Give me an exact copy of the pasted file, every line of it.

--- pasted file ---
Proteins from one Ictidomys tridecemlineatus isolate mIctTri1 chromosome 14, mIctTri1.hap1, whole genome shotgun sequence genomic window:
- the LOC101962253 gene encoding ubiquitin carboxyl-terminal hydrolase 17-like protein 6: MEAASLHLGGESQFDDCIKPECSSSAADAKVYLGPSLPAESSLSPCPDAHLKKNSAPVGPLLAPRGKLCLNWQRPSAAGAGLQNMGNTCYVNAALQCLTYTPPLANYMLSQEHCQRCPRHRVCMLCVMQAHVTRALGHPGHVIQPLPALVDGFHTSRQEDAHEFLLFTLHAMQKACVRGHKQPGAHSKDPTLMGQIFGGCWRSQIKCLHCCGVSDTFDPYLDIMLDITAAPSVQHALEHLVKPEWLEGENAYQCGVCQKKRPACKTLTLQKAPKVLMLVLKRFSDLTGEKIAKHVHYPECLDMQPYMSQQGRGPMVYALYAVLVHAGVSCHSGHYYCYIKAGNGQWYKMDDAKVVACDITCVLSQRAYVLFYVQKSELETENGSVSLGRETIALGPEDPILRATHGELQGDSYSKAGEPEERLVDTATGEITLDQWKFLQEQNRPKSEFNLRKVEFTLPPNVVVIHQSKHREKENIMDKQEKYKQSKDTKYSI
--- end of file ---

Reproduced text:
Proteins from one Ictidomys tridecemlineatus isolate mIctTri1 chromosome 14, mIctTri1.hap1, whole genome shotgun sequence genomic window:
- the LOC101962253 gene encoding ubiquitin carboxyl-terminal hydrolase 17-like protein 6: MEAASLHLGGESQFDDCIKPECSSSAADAKVYLGPSLPAESSLSPCPDAHLKKNSAPVGPLLAPRGKLCLNWQRPSAAGAGLQNMGNTCYVNAALQCLTYTPPLANYMLSQEHCQRCPRHRVCMLCVMQAHVTRALGHPGHVIQPLPALVDGFHTSRQEDAHEFLLFTLHAMQKACVRGHKQPGAHSKDPTLMGQIFGGCWRSQIKCLHCCGVSDTFDPYLDIMLDITAAPSVQHALEHLVKPEWLEGENAYQCGVCQKKRPACKTLTLQKAPKVLMLVLKRFSDLTGEKIAKHVHYPECLDMQPYMSQQGRGPMVYALYAVLVHAGVSCHSGHYYCYIKAGNGQWYKMDDAKVVACDITCVLSQRAYVLFYVQKSELETENGSVSLGRETIALGPEDPILRATHGELQGDSYSKAGEPEERLVDTATGEITLDQWKFLQEQNRPKSEFNLRKVEFTLPPNVVVIHQSKHREKENIMDKQEKYKQSKDTKYSI